But it’s almost a shame that Elliott’s story can’t be told without such prominent names attached to it, even if his support system was partly why his story can be so vital on a national landscape. The Dawsonville native and die-hard Atlanta Braves fan has built a sizable racing resume throughout his early 20s. His name already peppers the NASCAR record books as the youngest winner at several tracks on the circuit. He’s developed a reputation as a road course warrior, winning the last four races at such tracks (a mark bested only by Gordon). At NASCAR’s de facto victory lap at Bristol Motor Speedway’s All-Star Race in July (run in front of 30,000 fans), Elliott earned the literal million-dollar victory with a dominant effort. He’s even catching up with his father and former boss in Most Popular Driver Awards, earning the last two after Earnhardt Jr.’s retirement ended his reign at 15.
Yet, claims of nepotism, the belief that Elliott wouldn’t have the ride he had without his name persisted. Critics pointed no further than his lack of success in the NASCAR postseason’s semifinal segment, a Round of 8 curse that manifested itself through bad luck and factors that were often beyond his control. That trend showed early at several points this season. Late contact with Kyle Busch denied him a chance at victory at the Darlington reopener. An ill-advised decision to come to pit road during a late caution cost him victory at the 600-mile crown jewel at Charlotte. The Johnson-inspired car failed to capture victory at the late summer return to Darlington, making contact with Martin Truex Jr. in a furious battle for the lead. But Elliott still managed to create a strong season to the tune of wins at the Daytona/Charlotte hybrid tracks and another Charlotte win days after the Coca-Cola 600 miscue.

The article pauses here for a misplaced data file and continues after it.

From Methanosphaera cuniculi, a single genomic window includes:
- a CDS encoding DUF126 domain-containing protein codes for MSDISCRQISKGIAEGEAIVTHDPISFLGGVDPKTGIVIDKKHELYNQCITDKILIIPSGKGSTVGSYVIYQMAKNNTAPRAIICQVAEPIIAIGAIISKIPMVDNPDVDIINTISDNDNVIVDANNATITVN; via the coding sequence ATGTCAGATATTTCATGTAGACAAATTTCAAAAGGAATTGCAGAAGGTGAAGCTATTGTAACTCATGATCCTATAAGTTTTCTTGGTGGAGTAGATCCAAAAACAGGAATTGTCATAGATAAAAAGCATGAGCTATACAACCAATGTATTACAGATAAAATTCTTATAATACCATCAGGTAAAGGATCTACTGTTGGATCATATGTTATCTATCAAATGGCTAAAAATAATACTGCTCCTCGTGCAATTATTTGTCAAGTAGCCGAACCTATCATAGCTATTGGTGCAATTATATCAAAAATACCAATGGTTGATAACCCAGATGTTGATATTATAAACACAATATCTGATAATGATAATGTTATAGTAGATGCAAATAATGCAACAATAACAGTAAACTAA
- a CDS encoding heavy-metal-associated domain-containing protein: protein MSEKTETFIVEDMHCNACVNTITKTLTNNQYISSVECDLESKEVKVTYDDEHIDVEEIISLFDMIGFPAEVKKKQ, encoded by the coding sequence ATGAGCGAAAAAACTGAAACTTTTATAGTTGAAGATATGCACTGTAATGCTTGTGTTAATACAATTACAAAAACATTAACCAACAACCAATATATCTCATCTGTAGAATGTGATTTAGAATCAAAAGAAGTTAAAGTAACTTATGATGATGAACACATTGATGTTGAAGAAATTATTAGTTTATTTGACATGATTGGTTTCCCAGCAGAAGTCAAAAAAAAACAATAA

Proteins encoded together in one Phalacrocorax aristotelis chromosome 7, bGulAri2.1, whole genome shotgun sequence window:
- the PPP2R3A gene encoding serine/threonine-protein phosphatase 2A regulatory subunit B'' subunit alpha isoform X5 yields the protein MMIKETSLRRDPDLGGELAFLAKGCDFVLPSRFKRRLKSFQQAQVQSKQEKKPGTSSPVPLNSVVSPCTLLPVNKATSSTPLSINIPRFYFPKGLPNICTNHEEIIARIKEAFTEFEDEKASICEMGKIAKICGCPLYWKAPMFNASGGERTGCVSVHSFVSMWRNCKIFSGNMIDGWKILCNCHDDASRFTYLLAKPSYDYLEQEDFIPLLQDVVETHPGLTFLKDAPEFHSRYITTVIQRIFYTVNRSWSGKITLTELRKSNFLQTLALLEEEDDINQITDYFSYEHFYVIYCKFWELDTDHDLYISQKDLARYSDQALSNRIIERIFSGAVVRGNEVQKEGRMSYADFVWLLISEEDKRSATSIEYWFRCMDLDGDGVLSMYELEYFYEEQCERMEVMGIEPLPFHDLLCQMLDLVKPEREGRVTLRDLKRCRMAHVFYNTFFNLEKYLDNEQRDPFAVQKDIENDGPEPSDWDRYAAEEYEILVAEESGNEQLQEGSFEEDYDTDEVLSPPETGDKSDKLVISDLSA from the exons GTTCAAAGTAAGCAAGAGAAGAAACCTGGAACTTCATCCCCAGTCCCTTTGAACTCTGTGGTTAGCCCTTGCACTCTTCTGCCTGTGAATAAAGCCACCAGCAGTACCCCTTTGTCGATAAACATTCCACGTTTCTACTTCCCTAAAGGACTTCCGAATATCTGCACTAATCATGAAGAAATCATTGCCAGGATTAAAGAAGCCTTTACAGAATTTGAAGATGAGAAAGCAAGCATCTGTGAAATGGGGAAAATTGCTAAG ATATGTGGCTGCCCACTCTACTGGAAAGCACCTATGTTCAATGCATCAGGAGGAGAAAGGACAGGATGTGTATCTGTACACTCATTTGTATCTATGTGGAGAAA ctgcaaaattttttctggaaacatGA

But the curse…the swing of eight, one could call it…nearly manifested itself yet again in the dying stages of the season. A pit road mishap in the middle event of the three-race segment at Texas Motor Speedway relegated him to a 20th-place finish at the worse possible time. It more or less put Elliott in a must-win situation, the standings too far spaced to hope to make it in through points.
Elliott would then go on to dominate the penultimate race of the season at Martinsville Speedway, a short track known for its chaos. But disaster nearly manifested with less than 100 laps to go. He was able to star as the first car with four fresh tires to leave, but NASCAR was set to send him to the rear of the field because they determined jackman T.J. Semke left the wall too early, necessitating a penalty. The No. 9 team would vehemently argue the penalty, reasoning that Semke made it back to the wall in time to escape without a foul. NASCAR reviewed the incident and determined that was indeed the case. Elliott got back on track and passed Truex Jr. to capture the necessary victory.